As previously assessed by pH-MII, both prone and left-side positions were more effective than the right-side or supine ones to significantly improve both acid and non-acid GER features.
Feed thickening is widely employed to reduce vomiting and regurgitations in symptomatic term infants; with regard to the preterm population, however, little data is currently available. The efficacy of thickened fortified human milk on preterm infants with GER symptoms has been previously investigated, observing no benefits. Furthermore, standard human milk fortification itself has been shown to increase GER frequency in preterm infants.
With regard to anti-regurgitation (AR) formulas, the effectiveness of a specific AR formula, thickened with amylopectin and specifically tailored for preterm infants' nutritional needs, has been recently evaluated; the tested thickened formula effectively reduced the number of acid GERs, but no difference was observed in the frequency of non-acid GERs and in the mean esophageal acid exposure, which is known to be the main determinant for the development of gastro-esophageal reflux disease (GERD). Thus, according to these data, feed thickening seem to be almost ineffective in improving GER symptoms and features in preterm infants.
Due to their prematurity, preterm infants <34 weeks gestation are unable to coordinate sucking, swallowing and breathing; thus, to ensure adequate enteral intakes, they are usually fed via an intragastric tube. Continuous and bolus feeding are the most common techniques of enteral tube feeding in NICU settings.
The latter is shown to stimulate cyclical surges of gastrointestinal hormones, thus being considered more physiological. It entails the administration of the meal by gravity or through an infusion pump for a total duration of about 10 minutes, after which the feeding tube could be removed. However, the short time elapsing between the tube insertion for bolus administration and its subsequent removal might provoke a vagal response, characterized by bradycardia and temporary reduction of cardiac output. Moreover, the rapid gastric distension following bolus administration could increase the pressure of lower esophageal sphincter (LES), thus contributing to the refluxate of gastric contents into the esophageal lumen.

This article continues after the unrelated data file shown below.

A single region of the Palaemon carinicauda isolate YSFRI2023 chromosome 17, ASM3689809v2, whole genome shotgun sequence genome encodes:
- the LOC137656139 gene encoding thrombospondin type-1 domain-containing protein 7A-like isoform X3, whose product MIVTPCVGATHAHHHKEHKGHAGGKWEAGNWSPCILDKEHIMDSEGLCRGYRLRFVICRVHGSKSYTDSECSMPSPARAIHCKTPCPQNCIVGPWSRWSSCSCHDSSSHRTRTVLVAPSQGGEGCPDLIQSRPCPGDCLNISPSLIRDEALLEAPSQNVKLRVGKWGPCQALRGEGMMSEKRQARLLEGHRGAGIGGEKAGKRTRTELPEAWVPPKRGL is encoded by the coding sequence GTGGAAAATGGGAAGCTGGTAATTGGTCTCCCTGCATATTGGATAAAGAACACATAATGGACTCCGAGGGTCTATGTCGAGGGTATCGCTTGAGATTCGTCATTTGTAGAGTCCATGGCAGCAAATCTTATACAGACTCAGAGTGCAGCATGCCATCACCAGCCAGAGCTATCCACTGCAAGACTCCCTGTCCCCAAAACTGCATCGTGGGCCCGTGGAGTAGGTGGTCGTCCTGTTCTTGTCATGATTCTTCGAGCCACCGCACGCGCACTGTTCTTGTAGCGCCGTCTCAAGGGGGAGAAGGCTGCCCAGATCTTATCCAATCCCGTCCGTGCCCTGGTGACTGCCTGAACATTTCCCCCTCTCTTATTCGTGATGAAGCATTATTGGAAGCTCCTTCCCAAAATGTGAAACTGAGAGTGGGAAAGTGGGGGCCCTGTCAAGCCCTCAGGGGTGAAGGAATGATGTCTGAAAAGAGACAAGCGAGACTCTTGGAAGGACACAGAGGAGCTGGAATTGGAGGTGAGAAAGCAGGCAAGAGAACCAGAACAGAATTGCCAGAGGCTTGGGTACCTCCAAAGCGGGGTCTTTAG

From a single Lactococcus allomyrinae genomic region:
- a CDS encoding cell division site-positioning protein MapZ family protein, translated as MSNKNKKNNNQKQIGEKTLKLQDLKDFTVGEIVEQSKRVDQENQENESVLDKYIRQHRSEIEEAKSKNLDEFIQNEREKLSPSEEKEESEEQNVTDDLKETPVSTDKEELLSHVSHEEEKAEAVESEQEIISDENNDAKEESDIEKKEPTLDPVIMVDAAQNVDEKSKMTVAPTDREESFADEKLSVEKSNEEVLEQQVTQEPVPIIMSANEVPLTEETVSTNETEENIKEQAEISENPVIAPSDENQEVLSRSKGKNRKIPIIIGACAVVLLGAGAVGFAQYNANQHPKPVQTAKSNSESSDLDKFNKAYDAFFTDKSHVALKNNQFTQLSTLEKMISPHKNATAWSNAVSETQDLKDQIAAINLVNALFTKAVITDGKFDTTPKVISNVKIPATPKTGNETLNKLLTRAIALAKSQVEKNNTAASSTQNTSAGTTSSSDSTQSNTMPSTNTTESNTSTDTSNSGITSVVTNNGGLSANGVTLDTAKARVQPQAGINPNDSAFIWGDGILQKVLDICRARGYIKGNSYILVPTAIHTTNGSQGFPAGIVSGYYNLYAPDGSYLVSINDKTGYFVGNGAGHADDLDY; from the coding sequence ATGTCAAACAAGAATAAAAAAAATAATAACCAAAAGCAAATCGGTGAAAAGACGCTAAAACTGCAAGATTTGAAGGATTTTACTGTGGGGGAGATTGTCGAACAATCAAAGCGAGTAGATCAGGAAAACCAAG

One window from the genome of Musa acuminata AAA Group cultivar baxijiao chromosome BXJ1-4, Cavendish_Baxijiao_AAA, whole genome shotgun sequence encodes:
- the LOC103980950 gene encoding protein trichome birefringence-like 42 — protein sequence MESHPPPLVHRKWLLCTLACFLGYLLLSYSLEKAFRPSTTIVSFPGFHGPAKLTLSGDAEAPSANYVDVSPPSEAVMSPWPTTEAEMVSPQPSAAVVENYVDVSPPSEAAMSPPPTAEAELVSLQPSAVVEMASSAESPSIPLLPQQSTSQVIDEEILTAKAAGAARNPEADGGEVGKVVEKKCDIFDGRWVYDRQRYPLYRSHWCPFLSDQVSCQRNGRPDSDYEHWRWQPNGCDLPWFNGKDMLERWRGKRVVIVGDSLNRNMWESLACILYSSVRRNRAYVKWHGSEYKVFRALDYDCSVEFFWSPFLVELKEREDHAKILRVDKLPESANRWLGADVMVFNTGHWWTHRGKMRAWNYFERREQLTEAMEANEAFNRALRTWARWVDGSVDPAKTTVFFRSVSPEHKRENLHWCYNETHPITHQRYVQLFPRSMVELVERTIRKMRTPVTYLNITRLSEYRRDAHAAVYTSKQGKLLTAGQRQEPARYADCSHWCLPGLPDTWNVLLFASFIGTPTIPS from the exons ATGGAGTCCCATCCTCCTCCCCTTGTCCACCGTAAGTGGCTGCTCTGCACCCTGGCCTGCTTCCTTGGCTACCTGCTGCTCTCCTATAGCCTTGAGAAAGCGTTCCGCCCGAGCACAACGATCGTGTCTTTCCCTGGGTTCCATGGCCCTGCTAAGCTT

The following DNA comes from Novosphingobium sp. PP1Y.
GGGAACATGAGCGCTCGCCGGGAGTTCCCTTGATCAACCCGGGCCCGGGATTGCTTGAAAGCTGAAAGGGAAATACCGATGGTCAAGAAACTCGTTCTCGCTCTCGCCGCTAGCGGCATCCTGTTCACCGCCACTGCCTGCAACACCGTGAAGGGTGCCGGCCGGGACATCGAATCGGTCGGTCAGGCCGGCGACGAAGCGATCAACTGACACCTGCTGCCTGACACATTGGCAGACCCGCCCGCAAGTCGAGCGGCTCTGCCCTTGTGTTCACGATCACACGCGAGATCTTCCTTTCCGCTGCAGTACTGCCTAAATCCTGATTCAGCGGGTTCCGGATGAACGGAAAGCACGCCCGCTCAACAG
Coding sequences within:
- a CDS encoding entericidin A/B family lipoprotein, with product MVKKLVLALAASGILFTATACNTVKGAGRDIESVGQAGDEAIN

On the other hand, continuous feeding allows administering enteral feeds over a longer period (e.g. 2 or 3 hours), at a slower flow rate. It has been associated with better absorption of nutrients and faster gastric emptying, thus it may be preferable in case of delayed gastric motility, gastric residuals and abdominal distension. Moreover, its slow rate of infusion prevents a rapid gastric distension; however, this feeding method requires the permanence of the feeding tube through the LES for the whole feeding period, and this could predispose to the occurrence of gastro-esophageal reflux.
The effect of bolus and continuous feeding on cardio-respiratory events, which could represent clinical atypical manifestations of GER, has been recently evaluated, observing a slight but significant increase of apneic episodes during continuous feeding.